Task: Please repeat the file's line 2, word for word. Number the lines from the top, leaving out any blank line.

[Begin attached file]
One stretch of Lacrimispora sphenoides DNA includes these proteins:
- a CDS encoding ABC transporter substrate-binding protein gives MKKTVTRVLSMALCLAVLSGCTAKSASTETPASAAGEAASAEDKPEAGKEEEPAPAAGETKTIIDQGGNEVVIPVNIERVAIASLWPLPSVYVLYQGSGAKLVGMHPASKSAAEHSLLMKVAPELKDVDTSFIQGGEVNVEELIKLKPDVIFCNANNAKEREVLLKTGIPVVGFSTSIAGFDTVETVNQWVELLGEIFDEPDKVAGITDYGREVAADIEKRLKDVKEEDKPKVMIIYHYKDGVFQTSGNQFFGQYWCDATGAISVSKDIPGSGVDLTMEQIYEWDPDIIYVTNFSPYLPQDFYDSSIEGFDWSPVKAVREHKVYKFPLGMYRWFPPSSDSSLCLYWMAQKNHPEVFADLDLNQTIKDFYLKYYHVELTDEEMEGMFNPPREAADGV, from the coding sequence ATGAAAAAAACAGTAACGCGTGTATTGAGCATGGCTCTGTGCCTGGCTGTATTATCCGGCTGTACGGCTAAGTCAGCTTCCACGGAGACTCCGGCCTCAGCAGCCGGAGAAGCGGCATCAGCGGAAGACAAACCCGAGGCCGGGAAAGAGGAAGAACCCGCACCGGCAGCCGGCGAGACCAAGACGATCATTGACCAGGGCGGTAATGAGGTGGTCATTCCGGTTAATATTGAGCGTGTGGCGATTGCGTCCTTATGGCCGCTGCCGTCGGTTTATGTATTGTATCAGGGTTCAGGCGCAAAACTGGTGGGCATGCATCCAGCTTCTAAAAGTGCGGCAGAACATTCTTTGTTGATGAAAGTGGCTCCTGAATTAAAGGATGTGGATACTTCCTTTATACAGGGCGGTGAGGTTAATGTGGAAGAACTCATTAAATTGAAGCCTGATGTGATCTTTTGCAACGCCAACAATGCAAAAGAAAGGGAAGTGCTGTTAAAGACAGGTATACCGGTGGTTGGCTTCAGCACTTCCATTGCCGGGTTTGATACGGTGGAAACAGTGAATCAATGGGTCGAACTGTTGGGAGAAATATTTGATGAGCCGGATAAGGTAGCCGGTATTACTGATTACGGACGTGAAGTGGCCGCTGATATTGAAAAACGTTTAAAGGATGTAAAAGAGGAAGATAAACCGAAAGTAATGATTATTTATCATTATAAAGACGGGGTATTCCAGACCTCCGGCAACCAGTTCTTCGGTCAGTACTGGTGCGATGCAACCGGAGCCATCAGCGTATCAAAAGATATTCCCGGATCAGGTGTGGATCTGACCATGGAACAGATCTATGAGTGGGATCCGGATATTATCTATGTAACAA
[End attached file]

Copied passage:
- a CDS encoding ABC transporter substrate-binding protein gives MKKTVTRVLSMALCLAVLSGCTAKSASTETPASAAGEAASAEDKPEAGKEEEPAPAAGETKTIIDQGGNEVVIPVNIERVAIASLWPLPSVYVLYQGSGAKLVGMHPASKSAAEHSLLMKVAPELKDVDTSFIQGGEVNVEELIKLKPDVIFCNANNAKEREVLLKTGIPVVGFSTSIAGFDTVETVNQWVELLGEIFDEPDKVAGITDYGREVAADIEKRLKDVKEEDKPKVMIIYHYKDGVFQTSGNQFFGQYWCDATGAISVSKDIPGSGVDLTMEQIYEWDPDIIYVTNFSPYLPQDFYDSSIEGFDWSPVKAVREHKVYKFPLGMYRWFPPSSDSSLCLYWMAQKNHPEVFADLDLNQTIKDFYLKYYHVELTDEEMEGMFNPPREAADGV, from the coding sequence ATGAAAAAAACAGTAACGCGTGTATTGAGCATGGCTCTGTGCCTGGCTGTATTATCCGGCTGTACGGCTAAGTCAGCTTCCACGGAGACTCCGGCCTCAGCAGCCGGAGAAGCGGCATCAGCGGAAGACAAACCCGAGGCCGGGAAAGAGGAAGAACCCGCACCGGCAGCCGGCGAGACCAAGACGATCATTGACCAGGGCGGTAATGAGGTGGTCATTCCGGTTAATATTGAGCGTGTGGCGATTGCGTCCTTATGGCCGCTGCCGTCGGTTTATGTATTGTATCAGGGTTCAGGCGCAAAACTGGTGGGCATGCATCCAGCTTCTAAAAGTGCGGCAGAACATTCTTTGTTGATGAAAGTGGCTCCTGAATTAAAGGATGTGGATACTTCCTTTATACAGGGCGGTGAGGTTAATGTGGAAGAACTCATTAAATTGAAGCCTGATGTGATCTTTTGCAACGCCAACAATGCAAAAGAAAGGGAAGTGCTGTTAAAGACAGGTATACCGGTGGTTGGCTTCAGCACTTCCATTGCCGGGTTTGATACGGTGGAAACAGTGAATCAATGGGTCGAACTGTTGGGAGAAATATTTGATGAGCCGGATAAGGTAGCCGGTATTACTGATTACGGACGTGAAGTGGCCGCTGATATTGAAAAACGTTTAAAGGATGTAAAAGAGGAAGATAAACCGAAAGTAATGATTATTTATCATTATAAAGACGGGGTATTCCAGACCTCCGGCAACCAGTTCTTCGGTCAGTACTGGTGCGATGCAACCGGAGCCATCAGCGTATCAAAAGATATTCCCGGATCAGGTGTGGATCTGACCATGGAACAGATCTATGAGTGGGATCCGGATATTATCTATGTAACAA